In addition to collective redundancy consultation, employees have a right to be consulted individually. Even if an organisation only has one employee, they are under a legal obligation to consult with the individual. Employment tribunals have stated that 2 meetings with an individual with at least a 2-week gap between them provide a fair individual consultation process.
As part of the consultation process, employers should consider whether employees likely to be affected by redundancy can be offered suitable alternative work. It is the employer’s responsibility to show that an offer of alternative employment has been made and therefore any offer should be put in writing. The offer should show how the new employment terms differ from the old terms. By law, it must also be made before the termination of the job from which the employee is being made redundant. The new contract must take effect within 4 weeks from the old contract ending.
It is up to the employee to decide whether the alternative work is suitable. Decisions should be influenced by a number of factors involving pay, status, location, working environment and hours of work. Employees who unreasonably refuse an offer of suitable alternative employment may lose any entitlement to redundancy pay. Unreasonable refusal may arise where the differences between the new and old jobs are negligible.
There is also a statutory trial period of 4 weeks for the employee to “test” the new employment. If the job proves unsatisfactory for the employee he or she can leave and does not lose the right to a redundancy payment provided, of course, that the job was not, in fact, suitable for him or her and provided that his or her action in refusing the job was not unreasonable.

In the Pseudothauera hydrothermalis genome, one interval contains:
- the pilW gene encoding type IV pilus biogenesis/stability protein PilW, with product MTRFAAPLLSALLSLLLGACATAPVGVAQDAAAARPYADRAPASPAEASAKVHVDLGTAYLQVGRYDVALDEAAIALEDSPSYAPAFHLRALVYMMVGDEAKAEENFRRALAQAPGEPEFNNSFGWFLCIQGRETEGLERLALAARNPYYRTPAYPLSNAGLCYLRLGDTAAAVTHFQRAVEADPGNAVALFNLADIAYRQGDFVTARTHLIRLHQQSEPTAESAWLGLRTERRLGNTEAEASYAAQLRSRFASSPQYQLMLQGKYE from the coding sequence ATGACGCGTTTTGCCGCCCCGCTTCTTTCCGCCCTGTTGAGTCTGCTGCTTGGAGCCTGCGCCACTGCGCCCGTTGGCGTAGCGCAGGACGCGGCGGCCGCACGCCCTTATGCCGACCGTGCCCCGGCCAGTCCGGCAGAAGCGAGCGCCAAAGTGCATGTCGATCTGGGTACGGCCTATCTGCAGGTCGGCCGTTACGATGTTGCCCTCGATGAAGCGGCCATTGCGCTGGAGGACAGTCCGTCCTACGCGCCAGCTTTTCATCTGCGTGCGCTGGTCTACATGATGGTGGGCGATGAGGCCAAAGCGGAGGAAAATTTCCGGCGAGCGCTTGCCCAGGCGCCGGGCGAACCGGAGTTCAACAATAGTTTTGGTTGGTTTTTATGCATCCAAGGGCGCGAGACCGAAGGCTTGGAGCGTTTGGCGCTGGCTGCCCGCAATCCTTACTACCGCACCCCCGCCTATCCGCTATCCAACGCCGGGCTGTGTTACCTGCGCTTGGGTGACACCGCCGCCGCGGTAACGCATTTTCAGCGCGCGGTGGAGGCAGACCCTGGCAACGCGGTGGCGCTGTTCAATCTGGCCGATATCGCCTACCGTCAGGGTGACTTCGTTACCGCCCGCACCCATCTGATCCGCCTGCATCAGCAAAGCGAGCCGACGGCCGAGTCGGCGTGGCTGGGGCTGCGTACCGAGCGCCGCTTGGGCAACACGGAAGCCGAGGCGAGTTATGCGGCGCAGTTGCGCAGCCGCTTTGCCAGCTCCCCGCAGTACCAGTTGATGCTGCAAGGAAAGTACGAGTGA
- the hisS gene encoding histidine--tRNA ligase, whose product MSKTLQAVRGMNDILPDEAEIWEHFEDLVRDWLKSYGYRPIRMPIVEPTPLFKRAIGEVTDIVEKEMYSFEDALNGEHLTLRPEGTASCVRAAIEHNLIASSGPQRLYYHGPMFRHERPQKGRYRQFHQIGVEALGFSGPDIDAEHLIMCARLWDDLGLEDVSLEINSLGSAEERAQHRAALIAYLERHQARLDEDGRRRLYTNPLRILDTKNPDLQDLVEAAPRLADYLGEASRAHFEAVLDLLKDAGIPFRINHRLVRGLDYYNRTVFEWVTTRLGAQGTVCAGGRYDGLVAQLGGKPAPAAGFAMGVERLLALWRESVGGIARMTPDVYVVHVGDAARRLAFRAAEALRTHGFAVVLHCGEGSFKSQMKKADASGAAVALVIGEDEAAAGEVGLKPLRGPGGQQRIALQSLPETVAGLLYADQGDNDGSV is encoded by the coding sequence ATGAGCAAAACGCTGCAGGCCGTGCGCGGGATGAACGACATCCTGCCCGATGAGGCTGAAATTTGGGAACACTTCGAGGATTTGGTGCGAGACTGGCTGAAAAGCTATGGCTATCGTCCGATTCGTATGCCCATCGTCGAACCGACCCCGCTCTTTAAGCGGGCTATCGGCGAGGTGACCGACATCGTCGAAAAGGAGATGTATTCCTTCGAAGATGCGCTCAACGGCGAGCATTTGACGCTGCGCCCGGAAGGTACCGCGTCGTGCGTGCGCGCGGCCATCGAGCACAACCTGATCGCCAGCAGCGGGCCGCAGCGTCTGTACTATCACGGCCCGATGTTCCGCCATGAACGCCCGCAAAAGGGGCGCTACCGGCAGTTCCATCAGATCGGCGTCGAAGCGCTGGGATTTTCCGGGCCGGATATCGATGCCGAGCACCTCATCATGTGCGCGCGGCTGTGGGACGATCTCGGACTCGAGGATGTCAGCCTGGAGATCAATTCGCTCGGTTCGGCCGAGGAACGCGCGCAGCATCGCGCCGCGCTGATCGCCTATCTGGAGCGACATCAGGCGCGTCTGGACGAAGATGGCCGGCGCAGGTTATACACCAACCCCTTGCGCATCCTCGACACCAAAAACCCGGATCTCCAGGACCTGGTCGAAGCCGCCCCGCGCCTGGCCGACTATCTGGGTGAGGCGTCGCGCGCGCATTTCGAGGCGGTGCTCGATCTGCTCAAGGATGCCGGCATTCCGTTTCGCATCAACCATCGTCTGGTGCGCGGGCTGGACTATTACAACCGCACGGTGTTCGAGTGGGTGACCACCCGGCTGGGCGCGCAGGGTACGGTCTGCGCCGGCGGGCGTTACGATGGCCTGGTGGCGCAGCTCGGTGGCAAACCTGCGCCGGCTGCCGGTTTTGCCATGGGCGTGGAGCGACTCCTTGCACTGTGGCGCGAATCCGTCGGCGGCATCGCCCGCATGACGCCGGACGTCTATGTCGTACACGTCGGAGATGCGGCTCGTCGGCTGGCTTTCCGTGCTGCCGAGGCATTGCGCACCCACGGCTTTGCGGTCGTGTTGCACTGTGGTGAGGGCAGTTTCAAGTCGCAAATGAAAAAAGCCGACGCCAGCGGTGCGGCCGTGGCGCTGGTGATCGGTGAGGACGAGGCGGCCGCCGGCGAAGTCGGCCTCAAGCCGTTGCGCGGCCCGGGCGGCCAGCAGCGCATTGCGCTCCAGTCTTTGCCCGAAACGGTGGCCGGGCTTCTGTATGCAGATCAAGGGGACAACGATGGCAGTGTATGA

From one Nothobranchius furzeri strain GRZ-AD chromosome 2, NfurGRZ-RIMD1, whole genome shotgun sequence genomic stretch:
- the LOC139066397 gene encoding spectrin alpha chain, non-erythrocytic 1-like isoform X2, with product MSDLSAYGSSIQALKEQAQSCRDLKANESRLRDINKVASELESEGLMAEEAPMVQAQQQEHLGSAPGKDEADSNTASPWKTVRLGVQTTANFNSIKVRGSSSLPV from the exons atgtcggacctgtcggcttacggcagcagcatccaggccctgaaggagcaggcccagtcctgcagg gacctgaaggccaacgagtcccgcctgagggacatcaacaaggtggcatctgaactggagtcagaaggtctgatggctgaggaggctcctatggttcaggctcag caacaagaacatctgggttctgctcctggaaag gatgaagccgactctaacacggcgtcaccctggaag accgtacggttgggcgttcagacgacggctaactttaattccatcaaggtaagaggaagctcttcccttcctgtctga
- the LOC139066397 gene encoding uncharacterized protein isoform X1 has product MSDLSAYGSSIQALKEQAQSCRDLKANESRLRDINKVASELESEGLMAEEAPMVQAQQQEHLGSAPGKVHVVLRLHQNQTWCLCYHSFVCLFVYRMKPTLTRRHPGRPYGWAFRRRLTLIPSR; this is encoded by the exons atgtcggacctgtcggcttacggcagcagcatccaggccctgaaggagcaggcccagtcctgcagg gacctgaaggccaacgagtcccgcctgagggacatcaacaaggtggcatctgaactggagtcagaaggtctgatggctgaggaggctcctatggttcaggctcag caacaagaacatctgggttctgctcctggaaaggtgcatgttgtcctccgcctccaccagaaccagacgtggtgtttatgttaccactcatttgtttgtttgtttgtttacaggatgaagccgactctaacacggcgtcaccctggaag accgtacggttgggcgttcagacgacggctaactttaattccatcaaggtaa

Employers are required to make a minimum lump sum compensation payment to an employee who has been dismissed because of redundancy and who has been continuously employed by them for at least two years. Statutory redundancy pay is not subject to tax or national insurance.
Statutory redundancy payments are based on:
- The employee’s age;
- The employee’s period of continuous service up to a maximum of 20 years;
- The employee’s weekly pay. However, the maximum amount of a week’s pay that may be taken into account is currently capped at £450.
Employers may have more generous contractual or discretionary redundancy schemes in place. Ex‑gratia payments are payments that employers are under no obligation to make and employees do not expect to receive. If the contract of employment does not allow for redundancy payments over and above the statutory minimum, employers can still give ex‑gratia redundancy payments to staff.
Fixed Term Contracts
If employees on fixed-term contracts have been continuously employed for two years, they will be entitled to statutory redundancy payments. Furthermore, if their contract is not renewed or extended, then this is considered to be a dismissal and the employer must show that the dismissal was for a fair reason – such as redundancy – and that the process of dismissal was fair.